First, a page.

Imams drop suit against ‘Doe’ pas­sen­gers

Claim still tar­gets air­line for re­moval from flight

The Washington Times Weekly - - National - By Au­drey Hud­son

A fed­eral court on Aug. 22 ac­cepted a re­quest by a group of Mus­lim imams to drop all claims in a fed­eral law­suit against un­spec­i­fied “John Doe” pas­sen­gers for re­port­ing the men’s sus­pi­cious be­hav­ior, which led to their re­moval from a US Air­ways flight last year.

The law­suit filed in the U.S. Dis­trict Court of Min­nesota was amended to “hereby dis­miss pos­si­ble de­fen­dants ‘John Does’ as set forth in [. . . ] the first amended com­plaint as par­ties from this ac­tion,” said the no­tice of dis­missal. The law­suit still tar­gets US Air­ways and Min­neapo­lis air­port work­ers.

Gerry Nolt­ing, a lawyer who rep­re­sents one of the un­named “John Doe” pas­sen­gers, said the dis­missal demon­strates the imams’ case did not hold wa­ter and that the pas­sen­gers “were do­ing noth­ing but their im­por­tant duty as air­line trav­el­ers to re­port sus­pi­cious be­hav­ior to the ap­pro­pri­ate au­thor­i­ties.”

“Hope­fully, this will en­cour­age all air­line trav­el­ers to con­tinue to be the eyes and ears of the FAA and re­port sus­pi­cious be­hav­ior,” Mr. Nolt­ing said.

The law­suit had said that “plain­tiffs are un­aware of the true names and ca­pac­i­ties of de­fen­dants sued herein as John Does and there­fore sue said de­fen­dants by such fic­ti­tious names. Plain­tiffs will [. . . ] amend this com­plaint to al­lege true names, ca­pac­i­ties, and cir­cum­stances sup­port­ing the li­a­bil­ity of said de­fen­dants” af­ter find­ing out that in­for­ma­tion.

Pas­sen­gers and the flight crew said the men were dis­rup­tive and did not take their as­signed seats and formed a pat­tern sim­i­lar to the Septem­ber 11 hi­jack­ers. Some of the men asked for seat-belt ex­ten­sions they did not need, crit­i­cized the war in Iraq and Pres­i­dent Bush and talked about al Qaeda and Osama bin Laden.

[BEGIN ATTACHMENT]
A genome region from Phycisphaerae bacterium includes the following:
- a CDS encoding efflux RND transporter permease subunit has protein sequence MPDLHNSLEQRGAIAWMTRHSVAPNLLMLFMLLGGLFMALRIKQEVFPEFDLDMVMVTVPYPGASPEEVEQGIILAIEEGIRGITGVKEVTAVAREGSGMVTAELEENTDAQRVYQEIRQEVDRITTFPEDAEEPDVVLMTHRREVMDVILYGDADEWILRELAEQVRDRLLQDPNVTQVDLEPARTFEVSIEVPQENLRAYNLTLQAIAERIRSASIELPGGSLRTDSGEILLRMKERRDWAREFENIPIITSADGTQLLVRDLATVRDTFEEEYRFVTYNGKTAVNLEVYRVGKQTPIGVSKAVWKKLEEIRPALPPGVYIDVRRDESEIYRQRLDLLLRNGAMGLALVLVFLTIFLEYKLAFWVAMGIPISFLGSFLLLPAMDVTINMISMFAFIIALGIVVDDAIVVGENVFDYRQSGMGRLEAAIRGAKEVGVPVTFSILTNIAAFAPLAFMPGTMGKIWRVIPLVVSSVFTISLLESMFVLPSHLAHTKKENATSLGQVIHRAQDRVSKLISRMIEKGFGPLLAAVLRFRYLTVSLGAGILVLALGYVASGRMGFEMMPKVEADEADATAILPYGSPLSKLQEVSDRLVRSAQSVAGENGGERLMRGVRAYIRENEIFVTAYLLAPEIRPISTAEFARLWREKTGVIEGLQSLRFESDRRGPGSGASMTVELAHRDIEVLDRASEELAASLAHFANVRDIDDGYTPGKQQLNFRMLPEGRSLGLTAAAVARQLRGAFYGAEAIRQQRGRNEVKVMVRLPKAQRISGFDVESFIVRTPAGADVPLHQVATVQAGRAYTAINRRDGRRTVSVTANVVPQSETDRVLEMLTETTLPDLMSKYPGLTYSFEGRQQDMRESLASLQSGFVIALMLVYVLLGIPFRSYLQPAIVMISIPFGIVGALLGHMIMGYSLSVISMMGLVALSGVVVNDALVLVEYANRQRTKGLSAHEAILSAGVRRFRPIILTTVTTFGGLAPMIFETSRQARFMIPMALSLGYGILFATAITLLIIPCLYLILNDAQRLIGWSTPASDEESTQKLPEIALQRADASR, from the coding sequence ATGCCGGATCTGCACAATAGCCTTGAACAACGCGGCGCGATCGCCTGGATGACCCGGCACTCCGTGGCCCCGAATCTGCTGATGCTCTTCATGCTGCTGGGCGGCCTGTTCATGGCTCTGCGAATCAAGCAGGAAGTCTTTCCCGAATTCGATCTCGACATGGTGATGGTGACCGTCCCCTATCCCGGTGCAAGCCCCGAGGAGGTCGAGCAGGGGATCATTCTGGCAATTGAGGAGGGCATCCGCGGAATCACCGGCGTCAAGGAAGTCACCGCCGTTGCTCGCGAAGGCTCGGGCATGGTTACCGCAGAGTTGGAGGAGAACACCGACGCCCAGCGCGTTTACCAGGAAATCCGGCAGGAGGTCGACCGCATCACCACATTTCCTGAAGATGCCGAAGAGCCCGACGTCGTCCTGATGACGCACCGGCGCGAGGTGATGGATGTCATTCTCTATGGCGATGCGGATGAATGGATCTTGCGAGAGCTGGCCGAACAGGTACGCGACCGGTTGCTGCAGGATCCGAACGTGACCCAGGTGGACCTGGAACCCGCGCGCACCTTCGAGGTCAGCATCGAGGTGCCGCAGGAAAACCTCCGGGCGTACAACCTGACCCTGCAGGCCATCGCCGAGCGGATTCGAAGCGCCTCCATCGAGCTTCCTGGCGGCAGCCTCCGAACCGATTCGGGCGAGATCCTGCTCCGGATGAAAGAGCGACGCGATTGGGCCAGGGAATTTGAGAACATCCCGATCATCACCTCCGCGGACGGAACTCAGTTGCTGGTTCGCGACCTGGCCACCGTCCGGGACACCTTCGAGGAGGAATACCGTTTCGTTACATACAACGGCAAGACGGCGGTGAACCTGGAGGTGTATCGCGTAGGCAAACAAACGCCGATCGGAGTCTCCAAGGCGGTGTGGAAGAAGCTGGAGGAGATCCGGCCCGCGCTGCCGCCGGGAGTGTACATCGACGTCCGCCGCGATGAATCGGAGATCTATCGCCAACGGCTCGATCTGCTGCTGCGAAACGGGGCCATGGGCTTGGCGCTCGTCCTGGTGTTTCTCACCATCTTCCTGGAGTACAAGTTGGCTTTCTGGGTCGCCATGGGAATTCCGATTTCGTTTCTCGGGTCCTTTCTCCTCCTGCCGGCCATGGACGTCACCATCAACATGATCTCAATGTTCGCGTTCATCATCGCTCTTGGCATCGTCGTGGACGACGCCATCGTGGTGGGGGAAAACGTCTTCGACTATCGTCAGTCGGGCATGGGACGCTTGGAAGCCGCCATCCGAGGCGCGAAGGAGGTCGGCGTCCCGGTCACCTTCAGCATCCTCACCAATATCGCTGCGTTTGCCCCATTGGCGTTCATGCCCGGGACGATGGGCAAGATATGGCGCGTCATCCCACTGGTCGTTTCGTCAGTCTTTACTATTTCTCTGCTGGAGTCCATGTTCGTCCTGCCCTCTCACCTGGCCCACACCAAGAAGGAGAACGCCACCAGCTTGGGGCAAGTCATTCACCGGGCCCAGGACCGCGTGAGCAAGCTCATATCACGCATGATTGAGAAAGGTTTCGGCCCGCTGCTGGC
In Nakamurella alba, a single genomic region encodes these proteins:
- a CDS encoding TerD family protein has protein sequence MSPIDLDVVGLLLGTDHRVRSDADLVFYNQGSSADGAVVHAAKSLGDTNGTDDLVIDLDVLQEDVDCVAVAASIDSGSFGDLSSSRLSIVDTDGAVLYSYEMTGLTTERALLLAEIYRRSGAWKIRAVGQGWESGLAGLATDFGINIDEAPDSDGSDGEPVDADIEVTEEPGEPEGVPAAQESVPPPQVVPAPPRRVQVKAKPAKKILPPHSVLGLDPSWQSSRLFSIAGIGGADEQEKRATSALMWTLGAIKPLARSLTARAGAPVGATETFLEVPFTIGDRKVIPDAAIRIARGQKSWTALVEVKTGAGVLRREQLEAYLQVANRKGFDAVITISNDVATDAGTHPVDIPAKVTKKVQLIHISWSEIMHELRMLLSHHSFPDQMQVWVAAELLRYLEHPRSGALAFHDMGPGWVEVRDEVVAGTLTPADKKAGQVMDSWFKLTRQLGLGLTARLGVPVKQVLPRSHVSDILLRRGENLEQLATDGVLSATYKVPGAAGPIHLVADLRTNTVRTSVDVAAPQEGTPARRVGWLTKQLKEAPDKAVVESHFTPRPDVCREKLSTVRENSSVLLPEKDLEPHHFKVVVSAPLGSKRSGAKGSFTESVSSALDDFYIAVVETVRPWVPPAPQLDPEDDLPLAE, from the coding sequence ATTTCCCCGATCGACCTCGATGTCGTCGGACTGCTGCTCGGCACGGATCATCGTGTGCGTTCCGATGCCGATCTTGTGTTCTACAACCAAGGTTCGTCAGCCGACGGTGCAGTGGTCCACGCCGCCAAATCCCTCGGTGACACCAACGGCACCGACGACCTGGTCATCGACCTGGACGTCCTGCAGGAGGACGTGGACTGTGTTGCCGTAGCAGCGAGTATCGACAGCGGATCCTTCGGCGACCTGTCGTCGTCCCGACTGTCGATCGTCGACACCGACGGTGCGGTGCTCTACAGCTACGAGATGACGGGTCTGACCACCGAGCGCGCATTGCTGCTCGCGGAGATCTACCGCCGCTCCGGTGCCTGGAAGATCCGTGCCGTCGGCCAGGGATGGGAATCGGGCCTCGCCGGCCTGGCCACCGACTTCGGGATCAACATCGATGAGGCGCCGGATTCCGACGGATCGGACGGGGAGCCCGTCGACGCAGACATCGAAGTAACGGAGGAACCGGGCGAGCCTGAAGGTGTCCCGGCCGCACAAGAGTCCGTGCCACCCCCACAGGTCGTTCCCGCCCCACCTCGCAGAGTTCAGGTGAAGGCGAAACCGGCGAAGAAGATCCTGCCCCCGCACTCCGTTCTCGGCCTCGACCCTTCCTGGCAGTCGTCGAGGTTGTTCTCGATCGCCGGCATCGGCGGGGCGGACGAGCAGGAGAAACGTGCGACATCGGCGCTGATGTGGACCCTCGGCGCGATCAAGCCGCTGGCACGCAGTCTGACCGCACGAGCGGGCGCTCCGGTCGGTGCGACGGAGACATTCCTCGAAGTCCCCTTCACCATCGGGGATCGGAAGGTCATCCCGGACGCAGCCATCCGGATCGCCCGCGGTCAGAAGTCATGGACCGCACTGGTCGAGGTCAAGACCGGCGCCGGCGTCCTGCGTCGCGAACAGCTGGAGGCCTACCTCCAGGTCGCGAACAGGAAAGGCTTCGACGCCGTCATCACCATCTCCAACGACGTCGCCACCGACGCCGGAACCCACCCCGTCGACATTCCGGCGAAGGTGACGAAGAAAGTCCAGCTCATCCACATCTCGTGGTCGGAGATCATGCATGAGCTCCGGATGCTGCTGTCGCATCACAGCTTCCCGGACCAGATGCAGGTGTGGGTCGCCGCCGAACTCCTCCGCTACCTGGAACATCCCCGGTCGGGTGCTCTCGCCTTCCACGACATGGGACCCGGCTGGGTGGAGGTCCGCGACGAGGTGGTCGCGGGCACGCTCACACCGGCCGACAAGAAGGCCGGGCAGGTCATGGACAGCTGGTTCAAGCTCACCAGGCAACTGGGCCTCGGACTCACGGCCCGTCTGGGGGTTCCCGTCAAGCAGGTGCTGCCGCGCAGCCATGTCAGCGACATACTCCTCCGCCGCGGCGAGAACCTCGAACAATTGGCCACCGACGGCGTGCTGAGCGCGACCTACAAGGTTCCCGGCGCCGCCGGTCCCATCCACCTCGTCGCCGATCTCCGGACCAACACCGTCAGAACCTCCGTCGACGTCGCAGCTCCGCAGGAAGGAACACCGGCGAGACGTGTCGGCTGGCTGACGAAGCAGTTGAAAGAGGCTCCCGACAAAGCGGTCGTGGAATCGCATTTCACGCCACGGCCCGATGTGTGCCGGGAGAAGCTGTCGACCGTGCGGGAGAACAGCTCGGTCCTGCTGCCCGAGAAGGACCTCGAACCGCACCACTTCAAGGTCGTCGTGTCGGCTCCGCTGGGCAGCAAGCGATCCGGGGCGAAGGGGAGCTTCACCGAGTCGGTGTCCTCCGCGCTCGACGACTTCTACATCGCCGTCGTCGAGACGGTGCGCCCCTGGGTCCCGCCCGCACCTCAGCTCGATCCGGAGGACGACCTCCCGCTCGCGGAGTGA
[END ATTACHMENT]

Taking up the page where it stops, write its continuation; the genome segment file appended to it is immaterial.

The Becket Fund, a le­gal ad­vo­cacy group that pur­sues re­li­gious free­dom cases, de­manded that the pas­sen­gers be dropped from the suit and an­nounced it would rep­re­sent for free any pas­sen­gers who were iden­ti­fied and for­mally named.

“Bet­ter late than never,” said Kevin J. Has­son, the group’s pres­i­dent. “They should never have sued the John Does in the first place, and they should have dis­missed them long be­fore now, but at last they have fi­nally done the right thing.

“We can now get back to fight­ing for the real re­li­gious lib­erty of all with­out the dis­trac­tion of threat­ened law­suits against fright­ened and vig­i­lant air pas­sen­gers,” Mr. Has­son said.

Nei­ther the imams nor their lawyers is­sued any pub­lic word on Aug. 22 other than the mo­tion to dis­miss.

The law­suit sparked a po­lit­i­cal de­bate on Capi­tol Hill, which led to leg­is­la­tion called the “John Doe” pro­vi­sion to pro­tect air­line pas­sen­gers from be­ing sued if they re­port be­hav­ior that may fore­shadow ter­ror­ist at­tacks.

“I am pleased that the leg­is­la­tion I signed to­day pro­tects Amer­i­cans from be­ing un­duly pros­e­cuted for re­port­ing ac­tiv­ity that could lead to acts of ter­ror­ism,” Pres­i­dent Bush said upon sign­ing the leg­is­la­tion Aug. 3.

The new law is retroac­tive and al­lows “John Doe” pas­sen­gers who are wrongly sued to re­cover le­gal fees.

The six imams were re­moved from the Nov. 20 flight “on the ba­sis of their per­ceived race, re­li­gion, color, eth­nic­ity [. . . ] an­ces­try and na­tional ori­gin,” said the law­suit.

The men were es­corted off Flight 300 to Phoenix on Nov. 20, hand­cuffed br iefly, then searched and ques­tioned for sev­eral hours by air­port po­lice and mem­bers of the Joint Ter­ror­ism Task Force.

The imams who filed the law­suit are Omar Shahin, Ahmed Shqeirat, Did­mar Faja, Mah­moud Su­laiman and Mar­wan Saded­din, all of Ari­zona, and Mohamed Ibrahim of Cal­i­for­nia.

The imams say the air­line and board had, with “the in­tent to cause harm to [the imams’] rep­u­ta­tion, ma­li­ciously, reck­lessly, and, with­out re­gard to their pri­vacy and in­tegrity, de­famed and made false re­ports against [the imams] to jus­tify le­gal ac­tion.”

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